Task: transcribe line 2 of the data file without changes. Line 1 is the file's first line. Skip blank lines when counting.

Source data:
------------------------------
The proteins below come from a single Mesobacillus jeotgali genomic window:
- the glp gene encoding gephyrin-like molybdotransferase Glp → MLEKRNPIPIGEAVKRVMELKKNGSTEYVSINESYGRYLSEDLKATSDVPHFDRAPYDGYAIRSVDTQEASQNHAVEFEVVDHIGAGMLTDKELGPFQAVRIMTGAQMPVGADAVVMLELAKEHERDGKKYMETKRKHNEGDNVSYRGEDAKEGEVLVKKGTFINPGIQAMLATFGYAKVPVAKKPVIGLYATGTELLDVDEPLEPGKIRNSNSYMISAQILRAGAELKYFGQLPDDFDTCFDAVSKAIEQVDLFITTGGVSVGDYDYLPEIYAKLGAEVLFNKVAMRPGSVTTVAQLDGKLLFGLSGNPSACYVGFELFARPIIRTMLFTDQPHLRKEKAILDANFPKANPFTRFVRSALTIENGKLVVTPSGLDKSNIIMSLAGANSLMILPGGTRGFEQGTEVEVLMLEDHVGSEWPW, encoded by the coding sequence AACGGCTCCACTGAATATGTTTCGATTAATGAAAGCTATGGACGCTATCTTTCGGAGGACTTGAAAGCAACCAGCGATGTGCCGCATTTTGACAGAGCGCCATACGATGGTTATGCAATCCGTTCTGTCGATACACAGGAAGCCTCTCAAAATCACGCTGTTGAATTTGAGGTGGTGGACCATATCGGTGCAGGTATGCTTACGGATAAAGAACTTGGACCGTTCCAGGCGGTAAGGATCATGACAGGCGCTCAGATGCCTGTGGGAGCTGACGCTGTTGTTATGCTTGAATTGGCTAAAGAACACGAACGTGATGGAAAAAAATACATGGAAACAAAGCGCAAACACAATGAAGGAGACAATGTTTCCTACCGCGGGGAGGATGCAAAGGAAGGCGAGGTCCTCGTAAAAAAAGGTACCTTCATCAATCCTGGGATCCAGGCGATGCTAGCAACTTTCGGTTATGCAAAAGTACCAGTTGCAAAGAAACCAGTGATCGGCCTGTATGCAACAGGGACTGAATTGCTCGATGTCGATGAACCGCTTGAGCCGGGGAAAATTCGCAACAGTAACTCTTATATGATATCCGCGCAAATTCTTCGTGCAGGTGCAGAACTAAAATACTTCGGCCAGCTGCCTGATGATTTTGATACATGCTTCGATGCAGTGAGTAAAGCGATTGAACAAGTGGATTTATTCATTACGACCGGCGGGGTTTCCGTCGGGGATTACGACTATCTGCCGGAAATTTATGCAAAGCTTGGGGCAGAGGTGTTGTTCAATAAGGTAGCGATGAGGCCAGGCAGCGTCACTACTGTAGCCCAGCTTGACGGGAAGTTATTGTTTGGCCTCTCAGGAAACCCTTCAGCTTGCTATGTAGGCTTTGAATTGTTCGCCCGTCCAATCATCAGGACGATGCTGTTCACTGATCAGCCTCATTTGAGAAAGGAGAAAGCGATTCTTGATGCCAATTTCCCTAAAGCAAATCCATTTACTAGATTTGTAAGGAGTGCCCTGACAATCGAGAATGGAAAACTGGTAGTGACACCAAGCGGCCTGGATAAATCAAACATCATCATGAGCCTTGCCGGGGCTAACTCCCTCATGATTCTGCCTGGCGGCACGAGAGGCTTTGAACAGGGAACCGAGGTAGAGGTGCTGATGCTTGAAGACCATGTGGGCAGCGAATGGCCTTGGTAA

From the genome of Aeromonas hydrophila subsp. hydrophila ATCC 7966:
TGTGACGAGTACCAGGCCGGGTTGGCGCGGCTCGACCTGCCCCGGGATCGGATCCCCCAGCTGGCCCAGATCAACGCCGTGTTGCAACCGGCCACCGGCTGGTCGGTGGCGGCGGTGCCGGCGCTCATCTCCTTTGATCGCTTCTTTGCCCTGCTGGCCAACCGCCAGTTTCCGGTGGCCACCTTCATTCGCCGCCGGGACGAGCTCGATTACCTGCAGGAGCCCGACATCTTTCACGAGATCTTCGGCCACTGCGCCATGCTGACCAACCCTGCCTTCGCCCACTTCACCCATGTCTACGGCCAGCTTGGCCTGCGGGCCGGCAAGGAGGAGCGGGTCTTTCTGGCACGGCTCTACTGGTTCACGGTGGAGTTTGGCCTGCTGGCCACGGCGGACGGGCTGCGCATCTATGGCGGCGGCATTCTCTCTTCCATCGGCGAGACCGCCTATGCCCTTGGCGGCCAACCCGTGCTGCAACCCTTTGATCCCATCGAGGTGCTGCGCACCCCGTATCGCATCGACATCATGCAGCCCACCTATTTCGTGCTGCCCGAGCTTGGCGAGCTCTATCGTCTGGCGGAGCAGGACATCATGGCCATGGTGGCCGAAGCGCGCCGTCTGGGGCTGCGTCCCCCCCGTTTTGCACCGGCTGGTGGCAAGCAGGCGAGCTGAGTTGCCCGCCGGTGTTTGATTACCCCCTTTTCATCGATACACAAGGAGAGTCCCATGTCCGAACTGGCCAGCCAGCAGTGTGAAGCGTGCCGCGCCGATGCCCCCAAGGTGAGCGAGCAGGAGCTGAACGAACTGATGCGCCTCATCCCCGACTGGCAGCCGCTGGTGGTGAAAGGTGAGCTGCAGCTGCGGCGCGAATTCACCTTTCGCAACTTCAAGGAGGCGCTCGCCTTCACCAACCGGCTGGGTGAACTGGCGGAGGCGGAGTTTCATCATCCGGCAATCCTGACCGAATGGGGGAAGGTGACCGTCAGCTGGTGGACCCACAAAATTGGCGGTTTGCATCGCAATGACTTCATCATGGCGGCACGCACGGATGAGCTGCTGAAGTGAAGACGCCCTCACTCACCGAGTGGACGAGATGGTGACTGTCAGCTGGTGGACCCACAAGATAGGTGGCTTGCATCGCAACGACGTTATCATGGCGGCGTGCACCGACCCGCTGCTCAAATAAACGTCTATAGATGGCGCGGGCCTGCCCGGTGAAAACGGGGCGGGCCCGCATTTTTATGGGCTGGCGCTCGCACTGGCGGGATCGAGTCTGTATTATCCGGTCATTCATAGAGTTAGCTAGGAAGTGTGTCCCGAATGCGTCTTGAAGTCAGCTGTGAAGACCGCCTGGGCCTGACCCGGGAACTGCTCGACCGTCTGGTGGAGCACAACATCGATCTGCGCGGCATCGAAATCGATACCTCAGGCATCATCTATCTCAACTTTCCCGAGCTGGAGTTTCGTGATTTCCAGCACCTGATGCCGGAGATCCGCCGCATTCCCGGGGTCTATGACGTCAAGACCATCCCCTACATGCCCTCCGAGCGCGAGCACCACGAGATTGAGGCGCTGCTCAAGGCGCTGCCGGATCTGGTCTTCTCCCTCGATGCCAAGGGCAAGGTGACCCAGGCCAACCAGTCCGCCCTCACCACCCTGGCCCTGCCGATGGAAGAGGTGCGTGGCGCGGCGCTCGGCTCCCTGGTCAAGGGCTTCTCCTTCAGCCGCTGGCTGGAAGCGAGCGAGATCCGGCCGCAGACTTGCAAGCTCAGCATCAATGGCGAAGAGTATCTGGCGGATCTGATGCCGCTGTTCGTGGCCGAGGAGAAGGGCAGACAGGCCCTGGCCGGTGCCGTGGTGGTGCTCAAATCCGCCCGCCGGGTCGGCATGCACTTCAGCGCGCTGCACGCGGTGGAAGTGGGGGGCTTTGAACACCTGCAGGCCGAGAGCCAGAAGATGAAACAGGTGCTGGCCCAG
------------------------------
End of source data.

- the glp gene encoding gephyrin-like molybdotransferase Glp → MLEKRNPIPIGEAVKRVMELKKNGSTEYVSINESYGRYLSEDLKATSDVPHFDRAPYDGYAIRSVDTQEASQNHAVEFEVVDHIGAGMLTDKELGPFQAVRIMTGAQMPVGADAVVMLELAKEHERDGKKYMETKRKHNEGDNVSYRGEDAKEGEVLVKKGTFINPGIQAMLATFGYAKVPVAKKPVIGLYATGTELLDVDEPLEPGKIRNSNSYMISAQILRAGAELKYFGQLPDDFDTCFDAVSKAIEQVDLFITTGGVSVGDYDYLPEIYAKLGAEVLFNKVAMRPGSVTTVAQLDGKLLFGLSGNPSACYVGFELFARPIIRTMLFTDQPHLRKEKAILDANFPKANPFTRFVRSALTIENGKLVVTPSGLDKSNIIMSLAGANSLMILPGGTRGFEQGTEVEVLMLEDHVGSEWPW, encoded by the coding sequence AACGGCTCCACTGAATATGTTTCGATTAATGAAAGCTATGGACGCTATCTTTCGGAGGACTTGAAAGCAACCAGCGATGTGCCGCATTTTGACAGAGCGCCATACGATGGTTATGCAATCCGTTCTGTCGATACACAGGAAGCCTCTCAAAATCACGCTGTTGAATTTGAGGTGGTGGACCATATCGGTGCAGGTATGCTTACGGATAAAGAACTTGGACCGTTCCAGGCGGTAAGGATCATGACAGGCGCTCAGATGCCTGTGGGAGCTGACGCTGTTGTTATGCTTGAATTGGCTAAAGAACACGAACGTGATGGAAAAAAATACATGGAAACAAAGCGCAAACACAATGAAGGAGACAATGTTTCCTACCGCGGGGAGGATGCAAAGGAAGGCGAGGTCCTCGTAAAAAAAGGTACCTTCATCAATCCTGGGATCCAGGCGATGCTAGCAACTTTCGGTTATGCAAAAGTACCAGTTGCAAAGAAACCAGTGATCGGCCTGTATGCAACAGGGACTGAATTGCTCGATGTCGATGAACCGCTTGAGCCGGGGAAAATTCGCAACAGTAACTCTTATATGATATCCGCGCAAATTCTTCGTGCAGGTGCAGAACTAAAATACTTCGGCCAGCTGCCTGATGATTTTGATACATGCTTCGATGCAGTGAGTAAAGCGATTGAACAAGTGGATTTATTCATTACGACCGGCGGGGTTTCCGTCGGGGATTACGACTATCTGCCGGAAATTTATGCAAAGCTTGGGGCAGAGGTGTTGTTCAATAAGGTAGCGATGAGGCCAGGCAGCGTCACTACTGTAGCCCAGCTTGACGGGAAGTTATTGTTTGGCCTCTCAGGAAACCCTTCAGCTTGCTATGTAGGCTTTGAATTGTTCGCCCGTCCAATCATCAGGACGATGCTGTTCACTGATCAGCCTCATTTGAGAAAGGAGAAAGCGATTCTTGATGCCAATTTCCCTAAAGCAAATCCATTTACTAGATTTGTAAGGAGTGCCCTGACAATCGAGAATGGAAAACTGGTAGTGACACCAAGCGGCCTGGATAAATCAAACATCATCATGAGCCTTGCCGGGGCTAACTCCCTCATGATTCTGCCTGGCGGCACGAGAGGCTTTGAACAGGGAACCGAGGTAGAGGTGCTGATGCTTGAAGACCATGTGGGCAGCGAATGGCCTTGGTAA